Library of Congress to Award Drew Gilpin Faust a $1 Million Prize for Achievement in the Study of HumanityHistorians in the News
Librarian of Congress Carla Hayden today announced that Drew Gilpin Faust, historian, university president and author of the Bancroft Prize-winning book “This Republic of Suffering: Death and the American Civil War,” will receive the John W. Kluge Prize for Achievement in the Study of Humanity.
The $1 million Kluge Prize, bestowed through the generosity of the late John W. Kluge, will be awarded during a gala ceremony in the Great Hall of the Library of Congress on Sept. 12, 2018.
The Kluge Prize recognizes individuals whose outstanding scholarship in the humanities and social sciences has shaped public affairs and civil society. The international prize highlights the value of researchers who communicate beyond the scholarly community and have had a major impact on social and political issues.
“The Library of Congress is thrilled to recognize Drew Gilpin Faust for her extraordinary work researching, writing and teaching about the fabric of American life,” said Hayden. “Through her extensive writing about Southern identity, she has explored themes of deep relevance to our national conversation on race and gender. As the first female president of Harvard University, she has also led one of the most esteemed educational institutions in the world through a period of intense growth and transformation.”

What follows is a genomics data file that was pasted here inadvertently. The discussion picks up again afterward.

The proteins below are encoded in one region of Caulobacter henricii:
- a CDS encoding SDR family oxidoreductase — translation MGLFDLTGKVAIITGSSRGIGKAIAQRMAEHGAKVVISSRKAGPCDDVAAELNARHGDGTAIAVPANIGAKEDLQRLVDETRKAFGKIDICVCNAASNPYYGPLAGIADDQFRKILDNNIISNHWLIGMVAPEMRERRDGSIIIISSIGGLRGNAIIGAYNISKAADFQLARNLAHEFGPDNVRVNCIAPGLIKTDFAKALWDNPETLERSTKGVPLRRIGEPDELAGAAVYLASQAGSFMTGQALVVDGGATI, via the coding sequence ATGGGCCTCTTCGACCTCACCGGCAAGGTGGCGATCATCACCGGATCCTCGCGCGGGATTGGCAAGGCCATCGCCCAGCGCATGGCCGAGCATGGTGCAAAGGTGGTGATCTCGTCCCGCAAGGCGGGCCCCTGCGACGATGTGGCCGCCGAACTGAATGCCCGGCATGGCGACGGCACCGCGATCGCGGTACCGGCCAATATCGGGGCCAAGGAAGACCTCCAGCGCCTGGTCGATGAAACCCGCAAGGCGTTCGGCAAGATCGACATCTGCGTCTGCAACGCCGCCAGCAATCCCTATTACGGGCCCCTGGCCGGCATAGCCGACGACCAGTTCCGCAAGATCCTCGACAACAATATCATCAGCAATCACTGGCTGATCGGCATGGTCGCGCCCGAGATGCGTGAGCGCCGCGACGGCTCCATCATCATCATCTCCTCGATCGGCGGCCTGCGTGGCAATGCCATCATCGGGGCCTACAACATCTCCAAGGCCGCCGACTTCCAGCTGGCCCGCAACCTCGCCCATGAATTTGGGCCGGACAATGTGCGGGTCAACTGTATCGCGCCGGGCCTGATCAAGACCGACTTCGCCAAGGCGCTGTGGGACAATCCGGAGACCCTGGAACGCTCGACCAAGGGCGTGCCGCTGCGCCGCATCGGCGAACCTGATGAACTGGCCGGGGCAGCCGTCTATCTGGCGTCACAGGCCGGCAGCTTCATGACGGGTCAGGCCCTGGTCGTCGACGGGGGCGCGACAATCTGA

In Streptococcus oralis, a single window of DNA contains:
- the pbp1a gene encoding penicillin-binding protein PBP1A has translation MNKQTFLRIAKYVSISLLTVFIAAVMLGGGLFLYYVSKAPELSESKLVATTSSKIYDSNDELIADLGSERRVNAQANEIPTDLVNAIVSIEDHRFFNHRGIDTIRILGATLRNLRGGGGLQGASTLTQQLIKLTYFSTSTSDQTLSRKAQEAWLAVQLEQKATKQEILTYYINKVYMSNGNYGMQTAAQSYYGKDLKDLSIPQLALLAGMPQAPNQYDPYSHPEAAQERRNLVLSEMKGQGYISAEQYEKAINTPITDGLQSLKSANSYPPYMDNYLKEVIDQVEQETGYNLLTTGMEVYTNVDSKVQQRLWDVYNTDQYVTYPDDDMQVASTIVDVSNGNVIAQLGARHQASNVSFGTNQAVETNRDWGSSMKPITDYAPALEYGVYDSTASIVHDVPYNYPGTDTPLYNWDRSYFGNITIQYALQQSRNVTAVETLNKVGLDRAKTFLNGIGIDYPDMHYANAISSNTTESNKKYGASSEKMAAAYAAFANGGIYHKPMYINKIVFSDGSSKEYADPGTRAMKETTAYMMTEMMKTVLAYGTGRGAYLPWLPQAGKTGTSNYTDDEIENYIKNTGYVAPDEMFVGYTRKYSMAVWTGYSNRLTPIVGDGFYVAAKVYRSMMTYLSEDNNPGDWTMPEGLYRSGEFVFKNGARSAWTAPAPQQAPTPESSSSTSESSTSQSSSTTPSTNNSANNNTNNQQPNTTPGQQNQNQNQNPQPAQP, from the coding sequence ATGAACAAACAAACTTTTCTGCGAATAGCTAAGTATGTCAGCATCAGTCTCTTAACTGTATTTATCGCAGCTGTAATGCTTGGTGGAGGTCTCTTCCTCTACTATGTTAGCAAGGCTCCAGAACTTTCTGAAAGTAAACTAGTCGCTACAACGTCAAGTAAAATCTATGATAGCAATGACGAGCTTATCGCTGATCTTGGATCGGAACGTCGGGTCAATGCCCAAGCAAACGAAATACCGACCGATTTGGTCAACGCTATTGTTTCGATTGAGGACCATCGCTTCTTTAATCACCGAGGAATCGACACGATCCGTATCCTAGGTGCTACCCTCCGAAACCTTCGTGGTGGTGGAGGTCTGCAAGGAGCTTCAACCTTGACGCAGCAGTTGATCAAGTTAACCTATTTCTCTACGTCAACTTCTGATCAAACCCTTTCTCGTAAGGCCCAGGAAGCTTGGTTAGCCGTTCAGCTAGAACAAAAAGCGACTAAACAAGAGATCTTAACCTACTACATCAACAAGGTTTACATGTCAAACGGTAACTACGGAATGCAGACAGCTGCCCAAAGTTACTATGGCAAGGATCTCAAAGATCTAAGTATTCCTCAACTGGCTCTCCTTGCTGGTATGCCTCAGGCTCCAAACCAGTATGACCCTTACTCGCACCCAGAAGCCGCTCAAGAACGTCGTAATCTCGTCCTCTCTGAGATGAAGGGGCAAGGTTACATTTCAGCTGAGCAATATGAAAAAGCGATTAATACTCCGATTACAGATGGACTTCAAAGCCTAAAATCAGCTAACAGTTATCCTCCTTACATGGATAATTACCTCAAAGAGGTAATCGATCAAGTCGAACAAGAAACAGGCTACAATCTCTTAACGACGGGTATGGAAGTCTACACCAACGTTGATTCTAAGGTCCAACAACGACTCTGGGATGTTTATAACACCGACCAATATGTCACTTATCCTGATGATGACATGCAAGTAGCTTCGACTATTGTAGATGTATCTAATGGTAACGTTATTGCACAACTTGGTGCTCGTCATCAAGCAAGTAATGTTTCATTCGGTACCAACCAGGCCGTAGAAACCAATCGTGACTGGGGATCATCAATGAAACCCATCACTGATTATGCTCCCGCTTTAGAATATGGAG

“I am deeply honored to receive the Kluge Prize and would like to thank the Library of Congress for this recognition and for the vital mission it pursues on behalf of our nation,” said Faust. “The humanities and social sciences have never been more important to our understanding of society and the increasingly connected world we inhabit. They allow us to see the world through the eyes of others, to understand the common hopes and aspirations we share, to cultivate judgement and discernment, and to identify and pursue the questions that must animate our pursuit of a better future.”
As the president of one of the most prominent research universities in the world for over a decade, Faust is credited with fostering academic and operational collaboration among Harvard College and the university’s graduate and professional schools; opening Harvard’s community to new and diverse populations; advancing the university’s educational mission in the arts, sciences, engineering and the humanities; placing new emphasis on innovation in learning and interdisciplinary programs; expanding the institution’s global footprint; and modernizing governance and administrative structures.
Hayden selected Faust from a short list of finalists following a request for nominations from scholars and leaders all over the world and a three-stage review process by experts inside and outside the Library.
The Kluge Prize is administered by the Kluge Center in the Library of Congress. The Kluge Center’s mission, as established in 2000, is to “reinvigorate the interconnection between thought and action,” bridging the gap between scholarship and policymaking.
To that end, the Kluge Center brings some of the world’s great thinkers to the Library to make use of the Library collections and engage in conversations addressing the challenges facing democracies in the 21st century. For more information, visit loc.gov/kluge/.
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